So there we have it. Goldhagen was wrong and Barth was right. “[W]e perceive [faults] in each other much too seriously.”[11] This ability to deny goodness in others; to exaggerate evil in others; to annihilate the Other simply by reducing the Other to a cruel word or phrase—this is what Barth was against. He said this was what the Germans who agreed with Krause were doing in 1933. And this, precisely, was not “welcoming one another.” In doing that, we were not being a Church. In doing what Goldhagen does, we are submitting ourselves to infantile caricaturing and annihilation of the Other through false documentation. Goldhagen is not merely doing bad scholarly work; he is perpetrating the myth of the power of labels. He labels Barth, then proceeds as if nothing really happened. But something did. Barth—from a reasonable perspective—said no such thing (e.g., “obstinate and evil people”). If one finds anti-Semitism in an anti-anti-Semitic sermon, one can find a bag of shit in a non-existent diaper. Goldhagen should not merely be corrected; his methodology in this particular endeavor should be actively denounced and called what it really is: the comments of a scholar doing scholarship-gone-awry. (And such an evaluation is thoroughly justified.)

Written by: Moses Y. Mikheyev

FOOTNOTES:

[1]John Michael Owen, “Karl Barth’s Sermon For Advent 2, 1933: Introduction and Translation,” Colloquium 36/2 (2004), 170.

[2] Ibid.

[3] Ibid., 179.

[4] Ibid., 172.

[5] Ibid., 174.

[6] Ibid., 175. Italics original.

[7] I am referring to the influential (and game-changing) book by E. P. Sanders, Jesus and Judaism (Minneapolis: Fortress Press, 1984).

[8] Ibid., 175.

[9] Ibid., 176.

[10] Ibid., 177.

[11] Ibid., 178.

2 thoughts on “Karl Barth an Anti-Semite?

  1. I agree with you about the unwarranted attack on Barth. While most New Testament scholars would not concur, I agree with (or may have independently come up with on my own…too long ago to remember) Hyam Maccoby’s take on the brutally anti-Semitic description found in Matthew of Jesus’ trial before Pilot, where the Jewish crowd, demanding the release of Barabbas, cries out that Jesus’ blood be upon them and their children. Among others, the Nazis loved to quote those verses. What’s really interesting here, is that some versions of Matthew refer to Barabbas as Jesus Barabbas. Also, it is bedrock tradition that Jesus addressed God as Abba, an intimate name for God akin to papa or daddy. Putting these two facts together, Maccoby and I believe that the crowd that formed while Pilot was interrogating Jesus were FOLLOWERS of Jesus, who were demanding the release of Jesus Bar-Abba (Son of God, perhaps a nickname that Jesus had acquired due to his unusual way of addressing God). This would better explain the grotesque,gruesome message Pilot sent back to that crowd, the abuse and mockery of Jesus before his murder.For those who are interested, I recently published a re-write of the Jesus story that makes these kinds of adjustments, while also attempting to strip away the doctrinal accretion and spin in the canonical accounts, allowing the passion and power of the story to stand on its own feet, without need of dogmatic interpretation. You can find the booklet on the Amazon bookstore or on the Kindle storefront, the title being “Life of Truth: a synoptic gospel,” written under the pen name Theophilus. The booklet costs a buck that goes to charity. The book description and book sample are free, and both the description and sample should be read to understand where “Life of Truth” is coming from before deciding to buy it. And yes, I know, Kierkegaard and Barth and most other heavy-duty theologians, and esteemed Biblical scholars as well (including the one to whom the book is dedicated), would shoot me for being so bold and foolish as to attempt to revise Mark, Matthew, Luke, and portions of John in a direct alternative gospel format as opposed to an interpretive book. But to be honest, I never thought the gospel authors told the Jesus story–what may indeed be the greatest story ever told–all that well, and that Christianity has suffered for it.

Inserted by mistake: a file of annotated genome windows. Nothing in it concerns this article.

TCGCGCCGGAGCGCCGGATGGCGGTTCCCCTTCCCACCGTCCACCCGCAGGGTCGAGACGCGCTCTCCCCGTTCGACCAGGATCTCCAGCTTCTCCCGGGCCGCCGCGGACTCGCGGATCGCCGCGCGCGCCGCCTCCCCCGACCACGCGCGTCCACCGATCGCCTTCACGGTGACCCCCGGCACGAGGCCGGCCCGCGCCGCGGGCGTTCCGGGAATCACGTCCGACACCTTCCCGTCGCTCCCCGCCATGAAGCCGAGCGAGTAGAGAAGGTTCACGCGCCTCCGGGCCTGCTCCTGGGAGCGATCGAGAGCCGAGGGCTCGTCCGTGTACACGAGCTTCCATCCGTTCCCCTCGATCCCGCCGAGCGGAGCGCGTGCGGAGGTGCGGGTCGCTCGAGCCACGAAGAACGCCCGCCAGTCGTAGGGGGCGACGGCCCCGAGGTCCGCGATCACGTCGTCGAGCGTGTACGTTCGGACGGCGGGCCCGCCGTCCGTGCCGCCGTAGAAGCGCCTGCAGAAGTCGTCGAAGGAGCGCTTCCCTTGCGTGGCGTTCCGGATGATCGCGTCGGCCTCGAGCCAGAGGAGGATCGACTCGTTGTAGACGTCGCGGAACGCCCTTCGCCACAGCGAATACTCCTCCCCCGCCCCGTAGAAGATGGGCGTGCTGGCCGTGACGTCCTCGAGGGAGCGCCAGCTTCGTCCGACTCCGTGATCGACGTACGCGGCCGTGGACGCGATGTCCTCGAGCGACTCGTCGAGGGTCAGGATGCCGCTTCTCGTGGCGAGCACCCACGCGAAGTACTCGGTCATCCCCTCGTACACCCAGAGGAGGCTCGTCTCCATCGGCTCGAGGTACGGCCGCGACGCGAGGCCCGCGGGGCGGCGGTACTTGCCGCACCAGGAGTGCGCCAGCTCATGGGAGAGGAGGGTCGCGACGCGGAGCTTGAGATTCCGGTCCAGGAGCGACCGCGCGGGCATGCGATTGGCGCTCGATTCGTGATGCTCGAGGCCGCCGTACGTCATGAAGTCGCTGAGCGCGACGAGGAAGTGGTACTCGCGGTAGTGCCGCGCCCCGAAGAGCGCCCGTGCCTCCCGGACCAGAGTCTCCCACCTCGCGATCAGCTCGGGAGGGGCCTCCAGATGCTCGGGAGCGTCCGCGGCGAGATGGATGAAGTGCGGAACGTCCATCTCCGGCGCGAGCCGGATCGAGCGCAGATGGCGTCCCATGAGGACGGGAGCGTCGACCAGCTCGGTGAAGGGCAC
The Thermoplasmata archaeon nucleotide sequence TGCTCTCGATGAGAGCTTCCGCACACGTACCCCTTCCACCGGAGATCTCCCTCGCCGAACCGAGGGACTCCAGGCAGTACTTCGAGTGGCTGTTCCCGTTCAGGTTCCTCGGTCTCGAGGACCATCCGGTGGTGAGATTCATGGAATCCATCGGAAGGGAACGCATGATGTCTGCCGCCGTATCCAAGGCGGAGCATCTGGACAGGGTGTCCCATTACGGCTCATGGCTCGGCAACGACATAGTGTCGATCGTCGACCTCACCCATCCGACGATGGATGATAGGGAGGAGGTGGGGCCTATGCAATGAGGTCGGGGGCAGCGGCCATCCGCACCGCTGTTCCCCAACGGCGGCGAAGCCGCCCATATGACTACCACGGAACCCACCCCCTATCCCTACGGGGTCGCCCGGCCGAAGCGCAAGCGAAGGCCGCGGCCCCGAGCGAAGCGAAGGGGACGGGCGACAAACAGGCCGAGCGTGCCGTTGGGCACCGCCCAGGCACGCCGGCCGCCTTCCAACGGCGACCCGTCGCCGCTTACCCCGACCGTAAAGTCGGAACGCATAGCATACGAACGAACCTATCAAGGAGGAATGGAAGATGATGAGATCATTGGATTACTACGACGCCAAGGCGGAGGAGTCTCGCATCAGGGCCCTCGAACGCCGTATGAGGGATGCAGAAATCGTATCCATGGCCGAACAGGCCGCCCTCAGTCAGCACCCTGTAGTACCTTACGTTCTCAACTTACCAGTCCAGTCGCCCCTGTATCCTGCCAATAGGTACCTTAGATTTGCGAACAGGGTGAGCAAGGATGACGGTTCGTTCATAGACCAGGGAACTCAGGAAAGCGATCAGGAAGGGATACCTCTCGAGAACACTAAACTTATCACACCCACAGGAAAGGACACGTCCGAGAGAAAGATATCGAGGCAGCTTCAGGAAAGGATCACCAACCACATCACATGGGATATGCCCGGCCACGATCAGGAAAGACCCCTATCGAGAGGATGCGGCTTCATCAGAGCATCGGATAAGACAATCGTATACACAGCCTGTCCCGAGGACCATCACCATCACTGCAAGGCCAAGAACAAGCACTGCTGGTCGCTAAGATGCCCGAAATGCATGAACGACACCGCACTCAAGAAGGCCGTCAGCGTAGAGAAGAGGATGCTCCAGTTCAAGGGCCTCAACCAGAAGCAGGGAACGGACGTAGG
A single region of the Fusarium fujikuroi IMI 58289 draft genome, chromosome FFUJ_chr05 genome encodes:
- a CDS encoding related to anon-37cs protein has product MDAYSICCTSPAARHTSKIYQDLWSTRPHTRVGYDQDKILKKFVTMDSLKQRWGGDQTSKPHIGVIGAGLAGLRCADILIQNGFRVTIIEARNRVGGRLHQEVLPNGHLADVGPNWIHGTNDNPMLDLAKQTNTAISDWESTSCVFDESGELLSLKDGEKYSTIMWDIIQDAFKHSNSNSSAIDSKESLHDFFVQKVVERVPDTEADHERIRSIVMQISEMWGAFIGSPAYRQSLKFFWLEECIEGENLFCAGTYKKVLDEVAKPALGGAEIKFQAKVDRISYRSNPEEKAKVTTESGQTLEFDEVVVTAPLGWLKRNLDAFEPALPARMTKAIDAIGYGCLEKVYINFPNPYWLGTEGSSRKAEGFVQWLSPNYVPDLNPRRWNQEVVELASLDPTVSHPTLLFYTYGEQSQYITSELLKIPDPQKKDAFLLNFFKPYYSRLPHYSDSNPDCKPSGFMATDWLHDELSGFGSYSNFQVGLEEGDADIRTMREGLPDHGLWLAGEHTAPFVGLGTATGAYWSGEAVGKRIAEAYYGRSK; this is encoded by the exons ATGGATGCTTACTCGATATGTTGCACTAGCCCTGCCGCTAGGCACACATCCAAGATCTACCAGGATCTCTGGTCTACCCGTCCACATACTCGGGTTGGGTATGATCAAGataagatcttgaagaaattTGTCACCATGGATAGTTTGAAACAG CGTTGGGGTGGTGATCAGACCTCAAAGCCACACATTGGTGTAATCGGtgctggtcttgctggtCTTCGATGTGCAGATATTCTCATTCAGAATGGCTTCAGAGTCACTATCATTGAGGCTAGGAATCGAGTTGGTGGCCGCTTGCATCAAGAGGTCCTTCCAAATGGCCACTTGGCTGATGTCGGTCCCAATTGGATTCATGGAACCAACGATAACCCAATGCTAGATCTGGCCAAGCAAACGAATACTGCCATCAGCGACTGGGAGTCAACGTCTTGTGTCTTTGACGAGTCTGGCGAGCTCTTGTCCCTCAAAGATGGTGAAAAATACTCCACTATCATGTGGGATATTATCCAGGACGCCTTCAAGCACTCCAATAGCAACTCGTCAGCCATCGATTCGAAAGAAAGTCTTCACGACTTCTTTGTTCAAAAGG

2. I’ve heard similar takes. One way of interpreting the narrative is to have Jesus bar-Abbas be a symbolic representation of “Jesus son of the Father,” and then Jesus the “real” son of the Father be the OT “scapegoat.”